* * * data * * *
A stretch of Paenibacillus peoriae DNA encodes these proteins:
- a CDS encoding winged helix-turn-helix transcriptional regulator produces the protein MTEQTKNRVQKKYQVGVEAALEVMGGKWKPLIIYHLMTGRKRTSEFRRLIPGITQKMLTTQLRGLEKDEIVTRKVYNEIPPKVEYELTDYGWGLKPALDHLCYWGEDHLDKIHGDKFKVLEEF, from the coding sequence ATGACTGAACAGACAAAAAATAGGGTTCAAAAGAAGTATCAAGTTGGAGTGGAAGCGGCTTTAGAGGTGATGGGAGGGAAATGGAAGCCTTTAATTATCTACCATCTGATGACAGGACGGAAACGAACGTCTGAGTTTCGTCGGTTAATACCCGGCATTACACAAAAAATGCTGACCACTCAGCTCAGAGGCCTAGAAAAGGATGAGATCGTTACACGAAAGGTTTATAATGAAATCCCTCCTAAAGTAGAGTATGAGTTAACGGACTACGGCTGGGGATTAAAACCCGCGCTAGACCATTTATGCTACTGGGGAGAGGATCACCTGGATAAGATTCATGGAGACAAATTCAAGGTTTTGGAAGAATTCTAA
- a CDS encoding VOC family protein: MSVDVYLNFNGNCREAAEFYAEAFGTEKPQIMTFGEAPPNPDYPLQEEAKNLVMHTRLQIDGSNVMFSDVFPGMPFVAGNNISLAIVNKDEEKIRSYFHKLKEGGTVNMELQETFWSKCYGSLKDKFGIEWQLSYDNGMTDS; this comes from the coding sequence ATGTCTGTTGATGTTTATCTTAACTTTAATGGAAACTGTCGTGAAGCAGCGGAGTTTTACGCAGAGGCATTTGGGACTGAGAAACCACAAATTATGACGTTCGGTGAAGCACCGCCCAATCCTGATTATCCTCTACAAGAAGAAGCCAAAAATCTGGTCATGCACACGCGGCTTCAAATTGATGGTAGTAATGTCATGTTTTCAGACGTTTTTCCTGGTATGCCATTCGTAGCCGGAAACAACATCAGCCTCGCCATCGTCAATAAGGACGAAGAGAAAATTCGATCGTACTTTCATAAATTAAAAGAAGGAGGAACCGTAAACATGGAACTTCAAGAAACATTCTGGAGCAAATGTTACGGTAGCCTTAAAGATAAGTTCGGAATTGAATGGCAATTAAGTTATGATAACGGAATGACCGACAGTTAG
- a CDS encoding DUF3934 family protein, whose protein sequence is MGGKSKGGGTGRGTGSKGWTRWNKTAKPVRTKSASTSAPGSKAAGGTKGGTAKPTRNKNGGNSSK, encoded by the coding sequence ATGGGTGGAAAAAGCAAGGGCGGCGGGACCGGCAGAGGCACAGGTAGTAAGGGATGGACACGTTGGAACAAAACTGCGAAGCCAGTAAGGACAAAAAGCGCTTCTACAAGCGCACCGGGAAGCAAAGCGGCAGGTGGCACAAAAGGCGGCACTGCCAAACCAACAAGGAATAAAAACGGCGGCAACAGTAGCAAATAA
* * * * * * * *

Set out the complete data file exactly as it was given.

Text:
A stretch of Paenibacillus peoriae DNA encodes these proteins:
- a CDS encoding winged helix-turn-helix transcriptional regulator produces the protein MTEQTKNRVQKKYQVGVEAALEVMGGKWKPLIIYHLMTGRKRTSEFRRLIPGITQKMLTTQLRGLEKDEIVTRKVYNEIPPKVEYELTDYGWGLKPALDHLCYWGEDHLDKIHGDKFKVLEEF, from the coding sequence ATGACTGAACAGACAAAAAATAGGGTTCAAAAGAAGTATCAAGTTGGAGTGGAAGCGGCTTTAGAGGTGATGGGAGGGAAATGGAAGCCTTTAATTATCTACCATCTGATGACAGGACGGAAACGAACGTCTGAGTTTCGTCGGTTAATACCCGGCATTACACAAAAAATGCTGACCACTCAGCTCAGAGGCCTAGAAAAGGATGAGATCGTTACACGAAAGGTTTATAATGAAATCCCTCCTAAAGTAGAGTATGAGTTAACGGACTACGGCTGGGGATTAAAACCCGCGCTAGACCATTTATGCTACTGGGGAGAGGATCACCTGGATAAGATTCATGGAGACAAATTCAAGGTTTTGGAAGAATTCTAA
- a CDS encoding VOC family protein: MSVDVYLNFNGNCREAAEFYAEAFGTEKPQIMTFGEAPPNPDYPLQEEAKNLVMHTRLQIDGSNVMFSDVFPGMPFVAGNNISLAIVNKDEEKIRSYFHKLKEGGTVNMELQETFWSKCYGSLKDKFGIEWQLSYDNGMTDS; this comes from the coding sequence ATGTCTGTTGATGTTTATCTTAACTTTAATGGAAACTGTCGTGAAGCAGCGGAGTTTTACGCAGAGGCATTTGGGACTGAGAAACCACAAATTATGACGTTCGGTGAAGCACCGCCCAATCCTGATTATCCTCTACAAGAAGAAGCCAAAAATCTGGTCATGCACACGCGGCTTCAAATTGATGGTAGTAATGTCATGTTTTCAGACGTTTTTCCTGGTATGCCATTCGTAGCCGGAAACAACATCAGCCTCGCCATCGTCAATAAGGACGAAGAGAAAATTCGATCGTACTTTCATAAATTAAAAGAAGGAGGAACCGTAAACATGGAACTTCAAGAAACATTCTGGAGCAAATGTTACGGTAGCCTTAAAGATAAGTTCGGAATTGAATGGCAATTAAGTTATGATAACGGAATGACCGACAGTTAG
- a CDS encoding DUF3934 family protein, whose protein sequence is MGGKSKGGGTGRGTGSKGWTRWNKTAKPVRTKSASTSAPGSKAAGGTKGGTAKPTRNKNGGNSSK, encoded by the coding sequence ATGGGTGGAAAAAGCAAGGGCGGCGGGACCGGCAGAGGCACAGGTAGTAAGGGATGGACACGTTGGAACAAAACTGCGAAGCCAGTAAGGACAAAAAGCGCTTCTACAAGCGCACCGGGAAGCAAAGCGGCAGGTGGCACAAAAGGCGGCACTGCCAAACCAACAAGGAATAAAAACGGCGGCAACAGTAGCAAATAA